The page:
Every year, the Boruca tribe gathers to celebrate their victory over the Spanish Conquistadors. The Boruca resisted colonization and maintained their autonomy, even though the Spanish far outgunned them in numbers and caliber of weapons. The celebration lasts several days and includes a multi-day symbolic reenactment of the fight between the tribesmen and the Spanish. This dramatic display is called the Dance of the Diablitos, or “little devils.” Only the men of the tribe participate in this traditional dance, which is made up of diablitos, representing the Borucas, and the bull, which represents the Spanish conquistadors.
The women, however, play an integral role in organizing and making preparations for the festive occasion, including brewing up the traditional drink, chicha. This is an alcoholic beverage made from fermented corn; it is prepared eight days before the festivities and served in hollowed-out gourds.
There are two separate Fiestas de los Diablitos every year. One takes place in the village of Boruca and the other in Rey Curre. The elders of the tribe start the festivities at midnight by blowing into a conch shell. In Boruca, this takes place on December 30 and ends on January 2. In Rey Curre, the annual event takes place over the first weekend in February. The celebration ends with the burning of the bull.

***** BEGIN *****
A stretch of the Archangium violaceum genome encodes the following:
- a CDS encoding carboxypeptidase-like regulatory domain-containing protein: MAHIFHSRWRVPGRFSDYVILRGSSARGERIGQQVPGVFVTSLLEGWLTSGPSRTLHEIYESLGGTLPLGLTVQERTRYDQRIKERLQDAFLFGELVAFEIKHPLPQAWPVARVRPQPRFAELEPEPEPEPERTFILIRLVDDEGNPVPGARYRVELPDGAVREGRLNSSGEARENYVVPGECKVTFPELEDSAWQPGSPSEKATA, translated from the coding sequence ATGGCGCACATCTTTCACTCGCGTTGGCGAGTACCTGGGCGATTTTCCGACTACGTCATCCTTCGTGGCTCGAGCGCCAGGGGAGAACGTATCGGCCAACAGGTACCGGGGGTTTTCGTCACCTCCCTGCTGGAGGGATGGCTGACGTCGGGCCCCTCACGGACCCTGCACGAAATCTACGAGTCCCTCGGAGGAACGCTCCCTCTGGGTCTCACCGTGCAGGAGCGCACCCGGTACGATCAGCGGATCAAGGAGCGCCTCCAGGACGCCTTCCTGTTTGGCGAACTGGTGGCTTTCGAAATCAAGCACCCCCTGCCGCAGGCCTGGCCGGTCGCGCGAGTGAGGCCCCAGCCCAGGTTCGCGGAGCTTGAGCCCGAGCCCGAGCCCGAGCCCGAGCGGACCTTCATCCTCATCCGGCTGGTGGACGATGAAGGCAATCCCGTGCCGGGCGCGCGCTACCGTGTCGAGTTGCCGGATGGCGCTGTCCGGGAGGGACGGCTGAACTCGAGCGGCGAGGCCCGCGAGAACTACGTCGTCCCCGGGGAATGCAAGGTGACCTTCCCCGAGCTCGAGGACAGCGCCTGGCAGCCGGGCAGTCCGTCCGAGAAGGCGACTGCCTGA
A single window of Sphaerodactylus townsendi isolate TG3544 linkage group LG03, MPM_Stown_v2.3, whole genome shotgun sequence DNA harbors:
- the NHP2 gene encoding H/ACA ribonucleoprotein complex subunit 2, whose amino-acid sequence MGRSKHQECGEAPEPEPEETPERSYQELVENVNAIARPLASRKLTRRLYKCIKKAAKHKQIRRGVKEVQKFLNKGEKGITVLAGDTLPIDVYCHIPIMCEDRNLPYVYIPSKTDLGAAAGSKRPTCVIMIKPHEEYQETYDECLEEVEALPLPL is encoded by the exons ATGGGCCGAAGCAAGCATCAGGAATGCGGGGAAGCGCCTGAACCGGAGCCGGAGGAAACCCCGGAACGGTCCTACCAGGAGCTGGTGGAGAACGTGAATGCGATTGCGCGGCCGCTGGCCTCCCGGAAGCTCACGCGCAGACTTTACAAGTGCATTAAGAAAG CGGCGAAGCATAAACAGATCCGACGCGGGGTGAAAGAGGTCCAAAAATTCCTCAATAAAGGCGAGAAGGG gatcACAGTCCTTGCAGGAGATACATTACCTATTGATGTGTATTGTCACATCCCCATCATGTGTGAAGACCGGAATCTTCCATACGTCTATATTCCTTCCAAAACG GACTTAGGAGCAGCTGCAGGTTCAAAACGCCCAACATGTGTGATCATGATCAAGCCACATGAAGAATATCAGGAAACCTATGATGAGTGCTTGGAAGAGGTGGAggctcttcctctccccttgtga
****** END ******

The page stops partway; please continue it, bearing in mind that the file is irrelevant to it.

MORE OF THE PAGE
The Boruca masks are hand carved out of balsa wood. The Borucas believe that the spirit animals of the jungle helped them resist the conquistadors, so their elaborate masks are carved to represent those animals. The masks were originally left unpainted, but now are painted in vibrant colors and are even more exquisite. The dramatic wood masks are truly incredible works of art.
In the Fiesta de los Diablitos, there is only one bull. The dancers wear a cloth bag over their bodies made of a fabric that is similar to burlap and cover themselves in banana leaves and feathers. The craftsmanship of the masks and costumes is such that you will only really appreciate if you see it in person.
The Fiesta de los Diablitos is open to the public and hundreds of visitors come to this incredible display of culture and tradition every year. There is usually a $10 charge, which grants you the right to take photographs while you are watching the Dance of the Diablitos and other parts of the festival. It is an experience like none other and a unique opportunity to witness a living and ancient culture and tradition that has withheld the test of time and modern influences. The famous masks are also sold by the Boruca people and can be purchased in the villages or in artisanal souvenir shops.